Too many teenagers are aiming for careers where jobs are in short supply. A major survey of 11,000 youngsters aged 13 to 16 has found a “massive mismatch” between pupils’ career aspirations and the realities of the jobs available.
It showed, for instance, that a third of today’s 15 to 16-year-olds are interested in just 10 occupations. These include jobs perceived to be glamorous, such as acting and sport, and professions like teaching, law, medicine, accountancy and psychology.
A fifth of 15 to 16-year-olds have ambitions to work in culture, media and sports – a sector which is predicted to have less than three per cent of new and replacement jobs in the years up to 2020.
However the 10 least favoured professions include well-paid roles (jobs earning above the average UK salary of £21,473), such as surveyors, personnel and HR managers, and speech therapists.
The Nothing in Common report, published by the Education and Employers Taskforce and the UK Commission for Employment and Skills, also suggested that the youth labour market is not signalling to young people the opportunities that are available.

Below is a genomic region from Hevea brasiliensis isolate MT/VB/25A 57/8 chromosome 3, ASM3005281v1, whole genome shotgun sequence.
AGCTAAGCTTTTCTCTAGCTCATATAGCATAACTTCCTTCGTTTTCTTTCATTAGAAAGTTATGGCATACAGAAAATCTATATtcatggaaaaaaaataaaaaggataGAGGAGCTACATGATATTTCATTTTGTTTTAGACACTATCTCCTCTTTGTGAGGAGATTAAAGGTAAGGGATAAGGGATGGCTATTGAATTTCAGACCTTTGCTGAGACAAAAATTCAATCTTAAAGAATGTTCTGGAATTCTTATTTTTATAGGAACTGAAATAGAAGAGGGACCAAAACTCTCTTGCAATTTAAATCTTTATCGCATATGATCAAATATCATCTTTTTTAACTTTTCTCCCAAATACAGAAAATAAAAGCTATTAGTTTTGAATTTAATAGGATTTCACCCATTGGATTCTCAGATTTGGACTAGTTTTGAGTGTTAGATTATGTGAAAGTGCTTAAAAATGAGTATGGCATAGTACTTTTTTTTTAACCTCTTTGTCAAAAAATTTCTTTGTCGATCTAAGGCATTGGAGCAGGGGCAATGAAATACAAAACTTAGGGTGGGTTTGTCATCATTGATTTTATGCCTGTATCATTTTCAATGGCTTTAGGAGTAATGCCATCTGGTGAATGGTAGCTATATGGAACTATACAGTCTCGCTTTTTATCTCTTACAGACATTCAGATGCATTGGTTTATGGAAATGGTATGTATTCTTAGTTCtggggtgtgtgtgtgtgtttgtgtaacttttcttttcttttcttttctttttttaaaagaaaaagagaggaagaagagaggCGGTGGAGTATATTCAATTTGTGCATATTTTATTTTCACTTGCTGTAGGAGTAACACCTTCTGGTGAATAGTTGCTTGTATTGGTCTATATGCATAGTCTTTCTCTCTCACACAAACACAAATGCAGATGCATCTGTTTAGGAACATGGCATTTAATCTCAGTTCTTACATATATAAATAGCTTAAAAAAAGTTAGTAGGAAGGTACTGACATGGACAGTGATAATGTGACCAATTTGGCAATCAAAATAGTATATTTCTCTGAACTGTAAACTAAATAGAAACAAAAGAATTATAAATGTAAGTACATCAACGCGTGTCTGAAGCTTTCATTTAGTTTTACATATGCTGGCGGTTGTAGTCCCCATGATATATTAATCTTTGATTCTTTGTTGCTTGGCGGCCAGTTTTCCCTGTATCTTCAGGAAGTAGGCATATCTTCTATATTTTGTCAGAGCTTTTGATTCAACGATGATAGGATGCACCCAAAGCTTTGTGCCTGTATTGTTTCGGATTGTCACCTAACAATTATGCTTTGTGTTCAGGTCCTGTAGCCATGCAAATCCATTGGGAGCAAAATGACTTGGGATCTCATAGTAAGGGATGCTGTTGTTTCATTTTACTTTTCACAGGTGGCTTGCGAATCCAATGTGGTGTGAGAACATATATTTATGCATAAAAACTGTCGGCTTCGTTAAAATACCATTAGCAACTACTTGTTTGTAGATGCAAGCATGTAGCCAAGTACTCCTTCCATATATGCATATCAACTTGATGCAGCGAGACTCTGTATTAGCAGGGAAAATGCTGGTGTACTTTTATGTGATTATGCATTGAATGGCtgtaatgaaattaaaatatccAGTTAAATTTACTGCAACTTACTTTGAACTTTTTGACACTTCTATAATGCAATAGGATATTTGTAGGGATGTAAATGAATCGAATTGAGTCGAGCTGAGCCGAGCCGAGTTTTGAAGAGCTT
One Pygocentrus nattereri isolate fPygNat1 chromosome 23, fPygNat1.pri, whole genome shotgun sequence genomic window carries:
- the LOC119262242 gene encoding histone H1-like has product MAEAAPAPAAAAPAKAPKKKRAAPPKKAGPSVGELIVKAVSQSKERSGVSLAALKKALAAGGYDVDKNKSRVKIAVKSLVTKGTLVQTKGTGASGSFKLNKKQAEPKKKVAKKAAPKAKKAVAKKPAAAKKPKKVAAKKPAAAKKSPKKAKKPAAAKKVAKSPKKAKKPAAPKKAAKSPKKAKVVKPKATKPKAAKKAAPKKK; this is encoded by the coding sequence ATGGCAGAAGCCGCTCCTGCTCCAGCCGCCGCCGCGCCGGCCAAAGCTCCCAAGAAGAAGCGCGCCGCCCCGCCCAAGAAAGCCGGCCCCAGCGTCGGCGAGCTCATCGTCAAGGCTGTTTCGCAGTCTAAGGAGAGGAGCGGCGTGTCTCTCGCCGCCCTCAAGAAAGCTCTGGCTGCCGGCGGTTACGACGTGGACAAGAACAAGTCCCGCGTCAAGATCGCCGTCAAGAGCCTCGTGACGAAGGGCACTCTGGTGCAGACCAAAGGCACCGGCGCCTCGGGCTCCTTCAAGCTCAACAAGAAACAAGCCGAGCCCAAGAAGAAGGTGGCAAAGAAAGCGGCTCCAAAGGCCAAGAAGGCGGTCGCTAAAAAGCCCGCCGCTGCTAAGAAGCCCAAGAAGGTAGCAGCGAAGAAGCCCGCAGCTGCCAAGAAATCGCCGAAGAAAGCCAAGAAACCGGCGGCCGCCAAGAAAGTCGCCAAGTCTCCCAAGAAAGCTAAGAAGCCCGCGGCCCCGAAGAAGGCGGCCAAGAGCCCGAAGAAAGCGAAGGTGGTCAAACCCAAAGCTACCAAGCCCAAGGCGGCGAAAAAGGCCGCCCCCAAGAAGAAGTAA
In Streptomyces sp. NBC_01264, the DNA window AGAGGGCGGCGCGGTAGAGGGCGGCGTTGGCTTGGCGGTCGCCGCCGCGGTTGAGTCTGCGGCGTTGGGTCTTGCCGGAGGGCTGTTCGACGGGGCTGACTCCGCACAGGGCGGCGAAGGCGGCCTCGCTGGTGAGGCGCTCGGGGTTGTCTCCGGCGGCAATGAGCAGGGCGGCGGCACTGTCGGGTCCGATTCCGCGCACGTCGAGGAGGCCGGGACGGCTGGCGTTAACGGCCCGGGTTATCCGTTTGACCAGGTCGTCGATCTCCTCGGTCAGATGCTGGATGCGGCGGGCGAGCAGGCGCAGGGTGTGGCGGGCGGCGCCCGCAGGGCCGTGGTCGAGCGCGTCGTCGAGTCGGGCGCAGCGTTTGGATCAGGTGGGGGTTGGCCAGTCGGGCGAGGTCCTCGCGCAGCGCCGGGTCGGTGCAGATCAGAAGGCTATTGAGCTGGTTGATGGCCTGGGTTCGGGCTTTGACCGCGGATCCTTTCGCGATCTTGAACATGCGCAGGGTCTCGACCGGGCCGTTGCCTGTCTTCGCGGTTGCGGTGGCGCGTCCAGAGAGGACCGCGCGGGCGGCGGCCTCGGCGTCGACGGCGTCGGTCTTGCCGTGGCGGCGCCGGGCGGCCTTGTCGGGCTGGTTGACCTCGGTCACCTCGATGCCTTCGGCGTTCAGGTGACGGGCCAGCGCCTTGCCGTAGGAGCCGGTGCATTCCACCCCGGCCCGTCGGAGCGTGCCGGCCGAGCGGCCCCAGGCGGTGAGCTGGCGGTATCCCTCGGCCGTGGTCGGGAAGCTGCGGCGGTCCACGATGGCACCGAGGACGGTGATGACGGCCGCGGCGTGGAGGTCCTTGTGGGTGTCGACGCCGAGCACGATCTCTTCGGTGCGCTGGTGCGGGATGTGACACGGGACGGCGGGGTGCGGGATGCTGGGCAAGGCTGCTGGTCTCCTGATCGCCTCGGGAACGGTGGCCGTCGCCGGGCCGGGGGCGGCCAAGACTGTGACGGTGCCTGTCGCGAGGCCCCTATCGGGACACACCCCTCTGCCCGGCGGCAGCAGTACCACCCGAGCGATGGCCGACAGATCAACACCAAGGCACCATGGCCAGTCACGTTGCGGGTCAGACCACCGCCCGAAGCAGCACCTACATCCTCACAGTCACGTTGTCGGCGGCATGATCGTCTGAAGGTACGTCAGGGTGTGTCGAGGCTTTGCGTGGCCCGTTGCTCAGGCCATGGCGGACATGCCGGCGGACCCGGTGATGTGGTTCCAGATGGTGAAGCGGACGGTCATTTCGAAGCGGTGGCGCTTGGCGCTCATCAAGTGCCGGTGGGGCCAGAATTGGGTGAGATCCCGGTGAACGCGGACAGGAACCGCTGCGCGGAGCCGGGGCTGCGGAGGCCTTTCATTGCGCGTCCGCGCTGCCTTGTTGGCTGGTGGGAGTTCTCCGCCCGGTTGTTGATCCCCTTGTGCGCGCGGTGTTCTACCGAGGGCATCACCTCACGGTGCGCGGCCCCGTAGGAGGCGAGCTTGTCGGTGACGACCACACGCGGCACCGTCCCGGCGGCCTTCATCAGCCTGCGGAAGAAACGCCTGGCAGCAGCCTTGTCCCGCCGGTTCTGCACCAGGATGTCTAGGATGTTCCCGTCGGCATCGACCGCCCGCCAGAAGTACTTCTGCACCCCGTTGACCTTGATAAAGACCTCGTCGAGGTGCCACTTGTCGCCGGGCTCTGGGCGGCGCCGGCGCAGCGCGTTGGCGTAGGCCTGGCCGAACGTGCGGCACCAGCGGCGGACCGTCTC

“As a country we are doing our young people a huge disservice if we don’t give them enough information to allow them to make proper informed decisions about their futures,” said Nick Chambers, director of the Education and Employers Taskforce.
“This report highlights the massive information gap between what young people know about the careers and opportunities open to them and the actual jobs that exist.
“Far too many young people are having to make vital and incredibly important decisions about their futures without enough access to good and reliable information.
“We need to ensure that young people have access to high quality, impartial, professional careers advice backed up by first-hand insights into the world of work.”
Nothing in Common: The career aspirations of young Britons mapped against projected labour market demand (2010-2020) can be downloaded at www.educationandemployers.org/media/18037/nothing_in_common_final.pdf